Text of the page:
always endeavouring to relieve the distresses of the indigent to redress the injuries of the oppressed! The charitable institutions which do honour to the city of Cork, particularly the Society for the Relief of Persons imprisoned for Small Debts, are principally indebted to his inventive humanity for their rise, and to his activity for their countenance. He saw into the human heart, but with the meekness of a christian-not the moroseness of a cynic. His contempt for the vices of the world did not extinguish his pity for their sufferings. When he wrote, instruction was incessantly flowing from his pen. To dissipate the clouds of vice, to check the wanderings of error, to enlighten the darkness of ignorance, to animate the slow, to refresh the faint, and to confirm the persevering, in the tasks of virtue and benevolence, was the perpetual employment and delight of a mind intent on the glory and perfection of its species. For this he was eminently qualified ; not less by the excellence of his heart than by the superiority of his understanding. The essays with which he obliged the public through this paper, bespoke him the generous friend of mankind, the steady assertor and advocate of virtue, the ingenious reasoner, and the liberal religionist. It would be presumption in me to decide on his merit, compared with other writers of this class; yet, in my opinion, no moralist-not even Mr. Addison-has excelled him in this species of composition. I will not enter into a detail of his other excellent qualities. Let it be sufficient to say, that he is now bringing to perfection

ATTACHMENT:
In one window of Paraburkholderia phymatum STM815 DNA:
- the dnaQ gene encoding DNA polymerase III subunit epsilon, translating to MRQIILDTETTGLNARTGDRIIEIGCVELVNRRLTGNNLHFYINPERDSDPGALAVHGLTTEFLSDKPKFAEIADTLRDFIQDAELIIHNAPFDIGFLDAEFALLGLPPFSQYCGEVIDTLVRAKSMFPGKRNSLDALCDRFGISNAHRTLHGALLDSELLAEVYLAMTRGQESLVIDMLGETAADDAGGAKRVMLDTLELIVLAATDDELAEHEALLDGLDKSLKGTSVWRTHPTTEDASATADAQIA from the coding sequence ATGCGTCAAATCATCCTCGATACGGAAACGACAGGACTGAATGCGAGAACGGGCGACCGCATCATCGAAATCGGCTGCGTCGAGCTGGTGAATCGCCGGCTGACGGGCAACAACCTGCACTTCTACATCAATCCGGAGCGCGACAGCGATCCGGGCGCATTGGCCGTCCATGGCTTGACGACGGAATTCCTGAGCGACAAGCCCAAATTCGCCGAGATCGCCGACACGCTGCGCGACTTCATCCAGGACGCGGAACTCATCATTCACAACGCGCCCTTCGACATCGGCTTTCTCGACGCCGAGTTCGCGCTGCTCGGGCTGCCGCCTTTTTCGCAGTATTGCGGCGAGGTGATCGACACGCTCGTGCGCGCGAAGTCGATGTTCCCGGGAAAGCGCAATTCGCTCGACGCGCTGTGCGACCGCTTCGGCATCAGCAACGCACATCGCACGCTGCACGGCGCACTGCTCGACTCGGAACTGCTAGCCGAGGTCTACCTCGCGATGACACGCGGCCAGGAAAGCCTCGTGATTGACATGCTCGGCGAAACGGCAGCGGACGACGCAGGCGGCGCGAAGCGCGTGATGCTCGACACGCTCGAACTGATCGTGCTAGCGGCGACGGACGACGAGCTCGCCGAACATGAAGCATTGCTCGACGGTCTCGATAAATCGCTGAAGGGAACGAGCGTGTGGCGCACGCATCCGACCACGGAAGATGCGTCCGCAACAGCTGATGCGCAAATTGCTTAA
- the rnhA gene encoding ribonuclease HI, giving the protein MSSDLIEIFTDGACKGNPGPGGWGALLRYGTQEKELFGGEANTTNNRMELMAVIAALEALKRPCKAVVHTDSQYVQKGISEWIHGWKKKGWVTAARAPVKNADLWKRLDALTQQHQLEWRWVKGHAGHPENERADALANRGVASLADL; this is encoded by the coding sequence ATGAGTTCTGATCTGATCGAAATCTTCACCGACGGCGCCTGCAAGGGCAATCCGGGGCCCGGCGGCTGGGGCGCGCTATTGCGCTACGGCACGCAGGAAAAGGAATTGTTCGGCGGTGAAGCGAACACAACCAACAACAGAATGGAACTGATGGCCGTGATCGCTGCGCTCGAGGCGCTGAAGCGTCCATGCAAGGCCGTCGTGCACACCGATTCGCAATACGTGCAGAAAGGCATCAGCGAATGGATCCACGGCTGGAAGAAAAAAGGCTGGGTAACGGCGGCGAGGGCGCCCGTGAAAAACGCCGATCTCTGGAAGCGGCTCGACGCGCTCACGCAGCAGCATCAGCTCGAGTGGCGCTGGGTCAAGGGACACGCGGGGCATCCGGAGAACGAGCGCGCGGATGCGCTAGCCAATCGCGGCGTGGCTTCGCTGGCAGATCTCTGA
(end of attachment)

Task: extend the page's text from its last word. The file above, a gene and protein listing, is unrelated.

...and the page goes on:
that mind in heaven, which he cultivated for the honour of God, and the advantage of his fellowcreatures on earth.-A. A.”
The remains of Mr. Sheares, were interred in Cork, in the church-yard of St. Nicholas; and, little to the honour of his native city, no monument has been erected to his memory. But, if the good people of Cork would only remember, that it is never too late to do justice to the dead, the virtues of this truly good and benevolent man would not be long without some tribute to them.
Many years after the death of Mr. Sheares, at a dramatic entertainment for the benefit of the Cork Society for the Relief and Discharge of Persons confined for Small Debts, which owed its origin and being to Mr. Sheares, the following allusion was made to its founder, in the prologue spoken on that occasion :
"Yes! some there are who feel delight to cheer The broken heart, and dry affliction's tear,